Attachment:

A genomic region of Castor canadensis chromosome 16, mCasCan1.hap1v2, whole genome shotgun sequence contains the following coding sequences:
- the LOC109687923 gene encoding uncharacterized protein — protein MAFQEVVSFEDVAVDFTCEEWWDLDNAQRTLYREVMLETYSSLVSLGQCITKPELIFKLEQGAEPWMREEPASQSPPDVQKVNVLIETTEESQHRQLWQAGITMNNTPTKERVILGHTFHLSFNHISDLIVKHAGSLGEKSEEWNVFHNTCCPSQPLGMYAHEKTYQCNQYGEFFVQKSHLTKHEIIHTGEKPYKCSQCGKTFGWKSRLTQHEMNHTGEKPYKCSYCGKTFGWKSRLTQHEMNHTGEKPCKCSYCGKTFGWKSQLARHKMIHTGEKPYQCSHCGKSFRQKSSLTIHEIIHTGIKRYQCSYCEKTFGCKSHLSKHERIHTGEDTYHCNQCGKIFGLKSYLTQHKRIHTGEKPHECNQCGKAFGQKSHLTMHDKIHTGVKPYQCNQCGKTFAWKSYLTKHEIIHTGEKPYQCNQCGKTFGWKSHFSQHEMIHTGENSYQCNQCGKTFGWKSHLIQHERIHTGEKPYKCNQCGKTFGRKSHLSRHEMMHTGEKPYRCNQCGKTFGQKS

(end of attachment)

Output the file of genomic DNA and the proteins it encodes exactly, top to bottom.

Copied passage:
A genomic region of Castor canadensis chromosome 16, mCasCan1.hap1v2, whole genome shotgun sequence contains the following coding sequences:
- the LOC109687923 gene encoding uncharacterized protein — protein MAFQEVVSFEDVAVDFTCEEWWDLDNAQRTLYREVMLETYSSLVSLGQCITKPELIFKLEQGAEPWMREEPASQSPPDVQKVNVLIETTEESQHRQLWQAGITMNNTPTKERVILGHTFHLSFNHISDLIVKHAGSLGEKSEEWNVFHNTCCPSQPLGMYAHEKTYQCNQYGEFFVQKSHLTKHEIIHTGEKPYKCSQCGKTFGWKSRLTQHEMNHTGEKPYKCSYCGKTFGWKSRLTQHEMNHTGEKPCKCSYCGKTFGWKSQLARHKMIHTGEKPYQCSHCGKSFRQKSSLTIHEIIHTGIKRYQCSYCEKTFGCKSHLSKHERIHTGEDTYHCNQCGKIFGLKSYLTQHKRIHTGEKPHECNQCGKAFGQKSHLTMHDKIHTGVKPYQCNQCGKTFAWKSYLTKHEIIHTGEKPYQCNQCGKTFGWKSHFSQHEMIHTGENSYQCNQCGKTFGWKSHLIQHERIHTGEKPYKCNQCGKTFGRKSHLSRHEMMHTGEKPYRCNQCGKTFGQKS